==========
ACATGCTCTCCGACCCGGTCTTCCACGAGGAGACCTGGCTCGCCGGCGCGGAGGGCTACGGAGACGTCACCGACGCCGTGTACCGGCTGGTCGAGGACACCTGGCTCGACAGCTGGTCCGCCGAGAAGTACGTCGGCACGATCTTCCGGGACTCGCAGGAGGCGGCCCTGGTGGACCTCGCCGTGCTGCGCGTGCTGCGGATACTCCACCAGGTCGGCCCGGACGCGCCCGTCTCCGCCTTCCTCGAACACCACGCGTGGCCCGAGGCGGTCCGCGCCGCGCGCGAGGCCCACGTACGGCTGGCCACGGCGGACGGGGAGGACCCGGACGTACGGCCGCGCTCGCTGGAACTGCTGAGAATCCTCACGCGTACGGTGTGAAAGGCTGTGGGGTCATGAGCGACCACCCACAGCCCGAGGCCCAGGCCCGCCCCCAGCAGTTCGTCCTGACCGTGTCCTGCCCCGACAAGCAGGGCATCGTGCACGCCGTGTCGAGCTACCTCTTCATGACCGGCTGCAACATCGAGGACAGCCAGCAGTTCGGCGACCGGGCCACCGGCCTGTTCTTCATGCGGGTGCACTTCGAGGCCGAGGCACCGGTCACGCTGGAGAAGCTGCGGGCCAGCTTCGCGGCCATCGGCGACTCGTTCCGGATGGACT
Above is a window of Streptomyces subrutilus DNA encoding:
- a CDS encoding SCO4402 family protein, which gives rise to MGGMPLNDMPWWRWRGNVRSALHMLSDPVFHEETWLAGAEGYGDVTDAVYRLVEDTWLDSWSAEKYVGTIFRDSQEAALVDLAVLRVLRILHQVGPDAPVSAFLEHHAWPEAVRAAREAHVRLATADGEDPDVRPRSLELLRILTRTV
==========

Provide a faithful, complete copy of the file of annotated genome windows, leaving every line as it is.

ACATGCTCTCCGACCCGGTCTTCCACGAGGAGACCTGGCTCGCCGGCGCGGAGGGCTACGGAGACGTCACCGACGCCGTGTACCGGCTGGTCGAGGACACCTGGCTCGACAGCTGGTCCGCCGAGAAGTACGTCGGCACGATCTTCCGGGACTCGCAGGAGGCGGCCCTGGTGGACCTCGCCGTGCTGCGCGTGCTGCGGATACTCCACCAGGTCGGCCCGGACGCGCCCGTCTCCGCCTTCCTCGAACACCACGCGTGGCCCGAGGCGGTCCGCGCCGCGCGCGAGGCCCACGTACGGCTGGCCACGGCGGACGGGGAGGACCCGGACGTACGGCCGCGCTCGCTGGAACTGCTGAGAATCCTCACGCGTACGGTGTGAAAGGCTGTGGGGTCATGAGCGACCACCCACAGCCCGAGGCCCAGGCCCGCCCCCAGCAGTTCGTCCTGACCGTGTCCTGCCCCGACAAGCAGGGCATCGTGCACGCCGTGTCGAGCTACCTCTTCATGACCGGCTGCAACATCGAGGACAGCCAGCAGTTCGGCGACCGGGCCACCGGCCTGTTCTTCATGCGGGTGCACTTCGAGGCCGAGGCACCGGTCACGCTGGAGAAGCTGCGGGCCAGCTTCGCGGCCATCGGCGACTCGTTCCGGATGGACT
Above is a window of Streptomyces subrutilus DNA encoding:
- a CDS encoding SCO4402 family protein, which gives rise to MGGMPLNDMPWWRWRGNVRSALHMLSDPVFHEETWLAGAEGYGDVTDAVYRLVEDTWLDSWSAEKYVGTIFRDSQEAALVDLAVLRVLRILHQVGPDAPVSAFLEHHAWPEAVRAAREAHVRLATADGEDPDVRPRSLELLRILTRTV